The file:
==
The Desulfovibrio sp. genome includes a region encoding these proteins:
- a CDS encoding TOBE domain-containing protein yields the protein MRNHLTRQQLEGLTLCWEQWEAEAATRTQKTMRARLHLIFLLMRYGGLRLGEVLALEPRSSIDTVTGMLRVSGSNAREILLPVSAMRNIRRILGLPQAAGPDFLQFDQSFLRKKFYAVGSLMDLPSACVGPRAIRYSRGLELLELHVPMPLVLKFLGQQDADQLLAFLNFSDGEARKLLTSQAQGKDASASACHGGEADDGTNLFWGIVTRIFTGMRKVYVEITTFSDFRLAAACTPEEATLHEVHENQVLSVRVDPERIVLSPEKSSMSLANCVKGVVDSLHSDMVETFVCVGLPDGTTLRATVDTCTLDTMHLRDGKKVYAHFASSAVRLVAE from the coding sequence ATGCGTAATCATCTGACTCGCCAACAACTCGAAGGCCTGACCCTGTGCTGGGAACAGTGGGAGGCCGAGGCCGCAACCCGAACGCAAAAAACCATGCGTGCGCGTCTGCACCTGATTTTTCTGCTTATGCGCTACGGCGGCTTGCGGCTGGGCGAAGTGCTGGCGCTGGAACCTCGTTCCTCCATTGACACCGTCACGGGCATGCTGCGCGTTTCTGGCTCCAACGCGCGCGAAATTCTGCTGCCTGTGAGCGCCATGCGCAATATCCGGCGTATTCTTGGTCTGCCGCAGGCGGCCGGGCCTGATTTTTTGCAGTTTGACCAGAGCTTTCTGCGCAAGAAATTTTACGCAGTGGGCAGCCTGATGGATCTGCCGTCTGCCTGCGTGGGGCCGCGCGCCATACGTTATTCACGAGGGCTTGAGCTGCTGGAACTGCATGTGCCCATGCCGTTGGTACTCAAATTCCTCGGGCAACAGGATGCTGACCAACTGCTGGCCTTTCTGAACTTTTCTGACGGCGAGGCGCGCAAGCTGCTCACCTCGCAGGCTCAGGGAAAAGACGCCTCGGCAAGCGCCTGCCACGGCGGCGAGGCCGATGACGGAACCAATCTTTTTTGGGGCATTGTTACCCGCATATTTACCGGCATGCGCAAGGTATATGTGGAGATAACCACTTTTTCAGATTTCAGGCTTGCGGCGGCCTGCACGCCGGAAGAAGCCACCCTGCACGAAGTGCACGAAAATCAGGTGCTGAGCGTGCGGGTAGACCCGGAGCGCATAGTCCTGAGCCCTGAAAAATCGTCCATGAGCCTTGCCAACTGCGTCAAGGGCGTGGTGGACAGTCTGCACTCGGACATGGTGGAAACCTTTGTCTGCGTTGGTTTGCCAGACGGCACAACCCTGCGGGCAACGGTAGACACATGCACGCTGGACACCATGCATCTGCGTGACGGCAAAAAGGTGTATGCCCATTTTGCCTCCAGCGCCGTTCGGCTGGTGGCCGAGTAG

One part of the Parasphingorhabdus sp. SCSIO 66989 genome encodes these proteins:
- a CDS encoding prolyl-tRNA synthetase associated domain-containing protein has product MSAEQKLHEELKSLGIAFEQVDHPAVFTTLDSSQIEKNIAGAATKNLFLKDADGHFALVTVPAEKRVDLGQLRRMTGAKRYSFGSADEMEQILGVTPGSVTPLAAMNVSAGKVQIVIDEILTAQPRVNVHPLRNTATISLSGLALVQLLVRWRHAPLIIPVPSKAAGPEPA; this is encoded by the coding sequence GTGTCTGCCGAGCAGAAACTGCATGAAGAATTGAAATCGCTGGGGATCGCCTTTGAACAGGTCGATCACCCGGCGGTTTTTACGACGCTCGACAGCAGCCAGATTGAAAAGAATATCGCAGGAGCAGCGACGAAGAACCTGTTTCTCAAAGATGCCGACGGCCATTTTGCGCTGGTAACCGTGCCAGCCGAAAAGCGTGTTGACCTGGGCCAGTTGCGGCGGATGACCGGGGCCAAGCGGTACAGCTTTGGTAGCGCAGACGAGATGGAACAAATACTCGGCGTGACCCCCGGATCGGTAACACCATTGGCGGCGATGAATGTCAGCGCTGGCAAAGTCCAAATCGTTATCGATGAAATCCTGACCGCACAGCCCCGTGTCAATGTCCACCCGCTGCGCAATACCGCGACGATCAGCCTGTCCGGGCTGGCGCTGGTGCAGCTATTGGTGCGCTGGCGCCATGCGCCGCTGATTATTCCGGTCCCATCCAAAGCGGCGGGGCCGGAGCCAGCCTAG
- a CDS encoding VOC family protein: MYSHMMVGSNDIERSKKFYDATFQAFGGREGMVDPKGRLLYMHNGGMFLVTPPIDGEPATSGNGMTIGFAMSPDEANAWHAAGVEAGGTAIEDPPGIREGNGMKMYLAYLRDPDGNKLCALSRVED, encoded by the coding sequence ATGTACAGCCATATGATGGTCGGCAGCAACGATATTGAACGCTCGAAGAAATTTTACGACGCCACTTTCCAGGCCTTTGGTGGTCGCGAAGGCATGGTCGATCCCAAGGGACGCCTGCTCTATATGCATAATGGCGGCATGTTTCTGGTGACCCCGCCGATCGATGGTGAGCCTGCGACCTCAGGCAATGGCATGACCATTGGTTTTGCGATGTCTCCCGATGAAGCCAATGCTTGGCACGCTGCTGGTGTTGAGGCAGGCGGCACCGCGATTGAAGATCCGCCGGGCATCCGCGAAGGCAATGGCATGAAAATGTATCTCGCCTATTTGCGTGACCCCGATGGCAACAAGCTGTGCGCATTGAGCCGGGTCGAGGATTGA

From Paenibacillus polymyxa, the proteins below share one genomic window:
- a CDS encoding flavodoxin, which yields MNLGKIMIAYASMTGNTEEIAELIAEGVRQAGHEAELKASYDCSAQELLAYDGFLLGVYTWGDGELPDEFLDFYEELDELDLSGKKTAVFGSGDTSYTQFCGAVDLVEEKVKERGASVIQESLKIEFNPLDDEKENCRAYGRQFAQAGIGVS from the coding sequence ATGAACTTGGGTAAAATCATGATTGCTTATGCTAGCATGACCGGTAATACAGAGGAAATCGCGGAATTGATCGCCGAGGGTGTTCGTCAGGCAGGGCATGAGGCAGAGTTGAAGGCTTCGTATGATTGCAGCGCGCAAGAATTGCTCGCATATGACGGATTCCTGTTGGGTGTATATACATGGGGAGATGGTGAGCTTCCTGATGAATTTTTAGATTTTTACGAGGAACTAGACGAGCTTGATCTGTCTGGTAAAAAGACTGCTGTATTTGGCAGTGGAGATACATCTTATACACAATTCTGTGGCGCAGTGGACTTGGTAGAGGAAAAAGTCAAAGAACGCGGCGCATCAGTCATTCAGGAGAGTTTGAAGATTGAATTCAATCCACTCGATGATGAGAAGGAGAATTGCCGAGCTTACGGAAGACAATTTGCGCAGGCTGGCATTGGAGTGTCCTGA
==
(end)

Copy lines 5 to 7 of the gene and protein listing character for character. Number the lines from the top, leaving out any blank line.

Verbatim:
- a CDS encoding VOC family protein: MYSHMMVGSNDIERSKKFYDATFQAFGGREGMVDPKGRLLYMHNGGMFLVTPPIDGEPATSGNGMTIGFAMSPDEANAWHAAGVEAGGTAIEDPPGIREGNGMKMYLAYLRDPDGNKLCALSRVED, encoded by the coding sequence ATGTACAGCCATATGATGGTCGGCAGCAACGATATTGAACGCTCGAAGAAATTTTACGACGCCACTTTCCAGGCCTTTGGTGGTCGCGAAGGCATGGTCGATCCCAAGGGACGCCTGCTCTATATGCATAATGGCGGCATGTTTCTGGTGACCCCGCCGATCGATGGTGAGCCTGCGACCTCAGGCAATGGCATGACCATTGGTTTTGCGATGTCTCCCGATGAAGCCAATGCTTGGCACGCTGCTGGTGTTGAGGCAGGCGGCACCGCGATTGAAGATCCGCCGGGCATCCGCGAAGGCAATGGCATGAAAATGTATCTCGCCTATTTGCGTGACCCCGATGGCAACAAGCTGTGCGCATTGAGCCGGGTCGAGGATTGA

From Paenibacillus polymyxa, the proteins below share one genomic window:
- a CDS encoding flavodoxin, which yields MNLGKIMIAYASMTGNTEEIAELIAEGVRQAGHEAELKASYDCSAQELLAYDGFLLGVYTWGDGELPDEFLDFYEELDELDLSGKKTAVFGSGDTSYTQFCGAVDLVEEKVKERGASVIQESLKIEFNPLDDEKENCRAYGRQFAQAGIGVS from the coding sequence ATGAACTTGGGTAAAATCATGATTGCTTATGCTAGCATGACCGGTAATACAGAGGAAATCGCGGAATTGATCGCCGAGGGTGTTCGTCAGGCAGGGCATGAGGCAGAGTTGAAGGCTTCGTATGATTGCAGCGCGCAAGAATTGCTCGCATATGACGGATTCCTGTTGGGTGTATATACATGGGGAGATGGTGAGCTTCCTGATGAATTTTTAGATTTTTACGAGGAACTAGACGAGCTTGATCTGTCTGGTAAAAAGACTGCTGTATTTGGCAGTGGAGATACATCTTATACACAATTCTGTGGCGCAGTGGACTTGGTAGAGGAAAAAGTCAAAGAACGCGGCGCATCAGTCATTCAGGAGAGTTTGAAGATTGAATTCAATCCACTCGATGATGAGAAGGAGAATTGCCGAGCTTACGGAAGACAATTTGCGCAGGCTGGCATTGGAGTGTCCTGA